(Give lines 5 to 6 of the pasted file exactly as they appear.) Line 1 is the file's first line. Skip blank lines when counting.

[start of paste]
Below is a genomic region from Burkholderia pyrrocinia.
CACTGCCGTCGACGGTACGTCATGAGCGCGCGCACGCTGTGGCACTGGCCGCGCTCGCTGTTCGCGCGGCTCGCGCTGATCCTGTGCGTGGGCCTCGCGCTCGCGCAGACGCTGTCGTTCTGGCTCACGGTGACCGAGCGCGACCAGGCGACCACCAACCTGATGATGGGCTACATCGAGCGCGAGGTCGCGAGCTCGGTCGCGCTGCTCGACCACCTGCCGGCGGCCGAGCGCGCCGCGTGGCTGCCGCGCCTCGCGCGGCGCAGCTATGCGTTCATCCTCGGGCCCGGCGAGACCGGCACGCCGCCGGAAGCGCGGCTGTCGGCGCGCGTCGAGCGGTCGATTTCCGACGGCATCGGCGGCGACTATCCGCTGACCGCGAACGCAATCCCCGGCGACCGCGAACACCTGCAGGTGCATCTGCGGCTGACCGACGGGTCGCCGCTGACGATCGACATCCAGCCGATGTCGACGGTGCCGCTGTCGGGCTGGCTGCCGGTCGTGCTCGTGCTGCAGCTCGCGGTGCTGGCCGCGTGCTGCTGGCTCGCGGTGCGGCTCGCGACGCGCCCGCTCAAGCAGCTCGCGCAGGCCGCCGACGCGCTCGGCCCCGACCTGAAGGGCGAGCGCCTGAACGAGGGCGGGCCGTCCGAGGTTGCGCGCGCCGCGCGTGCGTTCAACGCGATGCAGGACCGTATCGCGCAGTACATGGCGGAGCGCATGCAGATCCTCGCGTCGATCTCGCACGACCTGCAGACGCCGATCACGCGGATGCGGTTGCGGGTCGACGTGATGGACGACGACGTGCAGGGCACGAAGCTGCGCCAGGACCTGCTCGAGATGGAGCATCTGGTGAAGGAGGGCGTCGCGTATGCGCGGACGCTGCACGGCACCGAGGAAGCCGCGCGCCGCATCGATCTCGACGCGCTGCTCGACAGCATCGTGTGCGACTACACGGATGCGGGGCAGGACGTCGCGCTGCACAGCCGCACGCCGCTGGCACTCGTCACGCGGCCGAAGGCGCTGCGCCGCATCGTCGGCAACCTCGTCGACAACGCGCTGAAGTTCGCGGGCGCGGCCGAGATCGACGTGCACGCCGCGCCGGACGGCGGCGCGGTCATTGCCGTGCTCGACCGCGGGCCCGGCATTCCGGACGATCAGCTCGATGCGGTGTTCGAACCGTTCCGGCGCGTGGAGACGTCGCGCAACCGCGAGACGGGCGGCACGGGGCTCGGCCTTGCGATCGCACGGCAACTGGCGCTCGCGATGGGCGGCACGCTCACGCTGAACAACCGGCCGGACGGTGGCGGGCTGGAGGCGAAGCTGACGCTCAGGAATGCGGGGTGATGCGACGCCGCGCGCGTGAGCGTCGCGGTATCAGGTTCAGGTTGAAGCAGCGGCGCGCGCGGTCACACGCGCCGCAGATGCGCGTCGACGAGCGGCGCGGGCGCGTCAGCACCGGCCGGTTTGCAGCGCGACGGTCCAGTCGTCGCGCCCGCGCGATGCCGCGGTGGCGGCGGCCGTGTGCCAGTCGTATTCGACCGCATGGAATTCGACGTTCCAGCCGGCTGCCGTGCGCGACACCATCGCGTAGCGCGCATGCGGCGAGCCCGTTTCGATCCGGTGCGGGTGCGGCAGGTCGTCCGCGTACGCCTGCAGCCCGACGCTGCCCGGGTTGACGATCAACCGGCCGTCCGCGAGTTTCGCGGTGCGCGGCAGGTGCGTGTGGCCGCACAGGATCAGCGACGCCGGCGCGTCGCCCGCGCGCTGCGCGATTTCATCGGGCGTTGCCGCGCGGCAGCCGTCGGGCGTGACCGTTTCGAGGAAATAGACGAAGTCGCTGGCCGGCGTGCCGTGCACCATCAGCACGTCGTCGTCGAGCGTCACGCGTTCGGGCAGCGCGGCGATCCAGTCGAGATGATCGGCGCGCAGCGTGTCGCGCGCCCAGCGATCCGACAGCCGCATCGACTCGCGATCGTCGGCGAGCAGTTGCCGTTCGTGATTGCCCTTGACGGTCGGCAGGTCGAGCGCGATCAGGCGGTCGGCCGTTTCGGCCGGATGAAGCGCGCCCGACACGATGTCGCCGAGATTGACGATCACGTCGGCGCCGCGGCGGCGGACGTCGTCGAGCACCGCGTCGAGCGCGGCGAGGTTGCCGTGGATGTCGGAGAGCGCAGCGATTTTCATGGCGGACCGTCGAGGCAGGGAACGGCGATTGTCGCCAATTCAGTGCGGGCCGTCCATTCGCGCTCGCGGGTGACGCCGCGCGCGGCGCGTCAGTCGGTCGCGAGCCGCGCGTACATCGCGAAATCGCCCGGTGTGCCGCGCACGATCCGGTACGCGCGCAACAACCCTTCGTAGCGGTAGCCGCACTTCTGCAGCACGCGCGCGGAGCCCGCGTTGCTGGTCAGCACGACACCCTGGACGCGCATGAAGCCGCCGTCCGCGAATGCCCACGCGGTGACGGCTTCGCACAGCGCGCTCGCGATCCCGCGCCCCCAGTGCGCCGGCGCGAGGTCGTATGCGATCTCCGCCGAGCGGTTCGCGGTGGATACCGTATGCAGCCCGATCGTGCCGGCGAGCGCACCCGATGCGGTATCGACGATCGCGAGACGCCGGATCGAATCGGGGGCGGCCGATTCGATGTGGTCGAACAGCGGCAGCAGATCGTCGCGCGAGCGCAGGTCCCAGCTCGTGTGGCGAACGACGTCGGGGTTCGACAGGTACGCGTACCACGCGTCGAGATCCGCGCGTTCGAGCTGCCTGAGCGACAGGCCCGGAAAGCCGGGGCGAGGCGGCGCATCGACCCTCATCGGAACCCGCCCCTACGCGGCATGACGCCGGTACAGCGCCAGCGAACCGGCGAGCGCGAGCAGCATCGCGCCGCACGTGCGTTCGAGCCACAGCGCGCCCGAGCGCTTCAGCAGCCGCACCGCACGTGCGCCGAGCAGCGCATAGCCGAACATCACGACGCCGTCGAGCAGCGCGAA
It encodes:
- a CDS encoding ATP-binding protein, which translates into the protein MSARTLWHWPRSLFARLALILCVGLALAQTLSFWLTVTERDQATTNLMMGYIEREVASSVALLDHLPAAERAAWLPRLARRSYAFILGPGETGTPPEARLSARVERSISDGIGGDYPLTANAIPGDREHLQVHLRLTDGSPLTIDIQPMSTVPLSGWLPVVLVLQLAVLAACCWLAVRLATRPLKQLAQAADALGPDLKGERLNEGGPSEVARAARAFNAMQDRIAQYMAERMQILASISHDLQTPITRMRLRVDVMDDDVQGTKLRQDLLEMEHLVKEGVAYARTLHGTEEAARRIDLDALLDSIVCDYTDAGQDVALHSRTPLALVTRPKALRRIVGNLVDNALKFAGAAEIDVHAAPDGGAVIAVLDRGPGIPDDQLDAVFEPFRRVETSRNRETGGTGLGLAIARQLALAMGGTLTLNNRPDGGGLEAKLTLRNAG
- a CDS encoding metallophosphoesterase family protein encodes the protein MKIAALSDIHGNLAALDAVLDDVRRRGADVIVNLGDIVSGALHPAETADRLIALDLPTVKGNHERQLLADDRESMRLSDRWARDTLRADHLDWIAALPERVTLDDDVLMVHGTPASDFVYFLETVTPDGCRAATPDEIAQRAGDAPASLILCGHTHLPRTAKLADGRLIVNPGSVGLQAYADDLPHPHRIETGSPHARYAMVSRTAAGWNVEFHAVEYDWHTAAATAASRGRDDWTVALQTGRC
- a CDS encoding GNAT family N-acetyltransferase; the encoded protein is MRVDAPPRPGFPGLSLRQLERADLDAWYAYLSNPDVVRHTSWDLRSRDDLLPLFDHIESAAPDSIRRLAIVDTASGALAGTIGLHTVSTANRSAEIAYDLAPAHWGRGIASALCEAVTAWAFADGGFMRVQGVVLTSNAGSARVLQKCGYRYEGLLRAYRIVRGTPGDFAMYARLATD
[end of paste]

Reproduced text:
- a CDS encoding metallophosphoesterase family protein encodes the protein MKIAALSDIHGNLAALDAVLDDVRRRGADVIVNLGDIVSGALHPAETADRLIALDLPTVKGNHERQLLADDRESMRLSDRWARDTLRADHLDWIAALPERVTLDDDVLMVHGTPASDFVYFLETVTPDGCRAATPDEIAQRAGDAPASLILCGHTHLPRTAKLADGRLIVNPGSVGLQAYADDLPHPHRIETGSPHARYAMVSRTAAGWNVEFHAVEYDWHTAAATAASRGRDDWTVALQTGRC
- a CDS encoding GNAT family N-acetyltransferase; the encoded protein is MRVDAPPRPGFPGLSLRQLERADLDAWYAYLSNPDVVRHTSWDLRSRDDLLPLFDHIESAAPDSIRRLAIVDTASGALAGTIGLHTVSTANRSAEIAYDLAPAHWGRGIASALCEAVTAWAFADGGFMRVQGVVLTSNAGSARVLQKCGYRYEGLLRAYRIVRGTPGDFAMYARLATD